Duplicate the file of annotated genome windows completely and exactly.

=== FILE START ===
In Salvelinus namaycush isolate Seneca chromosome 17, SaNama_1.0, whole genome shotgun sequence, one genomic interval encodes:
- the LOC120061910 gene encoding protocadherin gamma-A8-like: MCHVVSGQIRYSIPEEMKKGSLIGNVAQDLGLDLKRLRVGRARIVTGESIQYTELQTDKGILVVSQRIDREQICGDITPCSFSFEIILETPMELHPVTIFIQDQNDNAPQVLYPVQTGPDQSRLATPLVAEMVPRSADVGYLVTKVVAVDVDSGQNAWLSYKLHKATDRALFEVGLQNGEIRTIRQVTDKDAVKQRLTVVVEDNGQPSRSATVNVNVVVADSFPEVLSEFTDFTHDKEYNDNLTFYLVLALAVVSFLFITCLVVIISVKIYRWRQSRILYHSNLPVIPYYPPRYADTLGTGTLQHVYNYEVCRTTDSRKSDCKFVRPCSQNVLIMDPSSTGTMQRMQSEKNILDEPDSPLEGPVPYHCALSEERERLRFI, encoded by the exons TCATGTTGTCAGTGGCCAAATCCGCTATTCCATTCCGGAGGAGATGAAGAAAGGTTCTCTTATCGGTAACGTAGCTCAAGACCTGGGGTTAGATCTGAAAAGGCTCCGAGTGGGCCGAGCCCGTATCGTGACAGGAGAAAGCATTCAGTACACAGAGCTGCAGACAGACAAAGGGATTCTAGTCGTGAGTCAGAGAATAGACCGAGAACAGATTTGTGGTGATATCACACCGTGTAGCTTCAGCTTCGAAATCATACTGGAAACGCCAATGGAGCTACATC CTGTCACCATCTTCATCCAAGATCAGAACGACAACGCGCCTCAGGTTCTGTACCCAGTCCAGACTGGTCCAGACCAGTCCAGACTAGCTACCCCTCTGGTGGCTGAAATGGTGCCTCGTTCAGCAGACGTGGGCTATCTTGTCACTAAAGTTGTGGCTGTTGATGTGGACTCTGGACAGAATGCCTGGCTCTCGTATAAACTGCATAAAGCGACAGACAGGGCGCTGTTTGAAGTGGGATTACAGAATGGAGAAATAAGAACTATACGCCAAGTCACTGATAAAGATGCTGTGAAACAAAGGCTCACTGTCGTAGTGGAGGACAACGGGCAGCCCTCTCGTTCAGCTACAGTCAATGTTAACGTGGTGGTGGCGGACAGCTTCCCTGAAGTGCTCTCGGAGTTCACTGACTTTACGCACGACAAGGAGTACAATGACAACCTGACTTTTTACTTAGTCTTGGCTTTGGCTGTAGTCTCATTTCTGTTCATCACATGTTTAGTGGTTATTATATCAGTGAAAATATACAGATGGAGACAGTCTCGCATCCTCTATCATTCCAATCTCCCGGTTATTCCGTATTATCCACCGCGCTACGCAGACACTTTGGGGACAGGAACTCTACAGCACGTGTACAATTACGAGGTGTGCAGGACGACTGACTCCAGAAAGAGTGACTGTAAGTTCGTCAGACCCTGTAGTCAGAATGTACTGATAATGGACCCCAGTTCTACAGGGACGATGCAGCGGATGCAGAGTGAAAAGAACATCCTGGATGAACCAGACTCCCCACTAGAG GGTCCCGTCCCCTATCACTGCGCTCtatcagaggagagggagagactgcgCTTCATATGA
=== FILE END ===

In Salvelinus namaycush isolate Seneca chromosome 17, SaNama_1.0, whole genome shotgun sequence, one genomic interval encodes:
- the LOC120061910 gene encoding protocadherin gamma-A8-like: MCHVVSGQIRYSIPEEMKKGSLIGNVAQDLGLDLKRLRVGRARIVTGESIQYTELQTDKGILVVSQRIDREQICGDITPCSFSFEIILETPMELHPVTIFIQDQNDNAPQVLYPVQTGPDQSRLATPLVAEMVPRSADVGYLVTKVVAVDVDSGQNAWLSYKLHKATDRALFEVGLQNGEIRTIRQVTDKDAVKQRLTVVVEDNGQPSRSATVNVNVVVADSFPEVLSEFTDFTHDKEYNDNLTFYLVLALAVVSFLFITCLVVIISVKIYRWRQSRILYHSNLPVIPYYPPRYADTLGTGTLQHVYNYEVCRTTDSRKSDCKFVRPCSQNVLIMDPSSTGTMQRMQSEKNILDEPDSPLEGPVPYHCALSEERERLRFI, encoded by the exons TCATGTTGTCAGTGGCCAAATCCGCTATTCCATTCCGGAGGAGATGAAGAAAGGTTCTCTTATCGGTAACGTAGCTCAAGACCTGGGGTTAGATCTGAAAAGGCTCCGAGTGGGCCGAGCCCGTATCGTGACAGGAGAAAGCATTCAGTACACAGAGCTGCAGACAGACAAAGGGATTCTAGTCGTGAGTCAGAGAATAGACCGAGAACAGATTTGTGGTGATATCACACCGTGTAGCTTCAGCTTCGAAATCATACTGGAAACGCCAATGGAGCTACATC CTGTCACCATCTTCATCCAAGATCAGAACGACAACGCGCCTCAGGTTCTGTACCCAGTCCAGACTGGTCCAGACCAGTCCAGACTAGCTACCCCTCTGGTGGCTGAAATGGTGCCTCGTTCAGCAGACGTGGGCTATCTTGTCACTAAAGTTGTGGCTGTTGATGTGGACTCTGGACAGAATGCCTGGCTCTCGTATAAACTGCATAAAGCGACAGACAGGGCGCTGTTTGAAGTGGGATTACAGAATGGAGAAATAAGAACTATACGCCAAGTCACTGATAAAGATGCTGTGAAACAAAGGCTCACTGTCGTAGTGGAGGACAACGGGCAGCCCTCTCGTTCAGCTACAGTCAATGTTAACGTGGTGGTGGCGGACAGCTTCCCTGAAGTGCTCTCGGAGTTCACTGACTTTACGCACGACAAGGAGTACAATGACAACCTGACTTTTTACTTAGTCTTGGCTTTGGCTGTAGTCTCATTTCTGTTCATCACATGTTTAGTGGTTATTATATCAGTGAAAATATACAGATGGAGACAGTCTCGCATCCTCTATCATTCCAATCTCCCGGTTATTCCGTATTATCCACCGCGCTACGCAGACACTTTGGGGACAGGAACTCTACAGCACGTGTACAATTACGAGGTGTGCAGGACGACTGACTCCAGAAAGAGTGACTGTAAGTTCGTCAGACCCTGTAGTCAGAATGTACTGATAATGGACCCCAGTTCTACAGGGACGATGCAGCGGATGCAGAGTGAAAAGAACATCCTGGATGAACCAGACTCCCCACTAGAG GGTCCCGTCCCCTATCACTGCGCTCtatcagaggagagggagagactgcgCTTCATATGA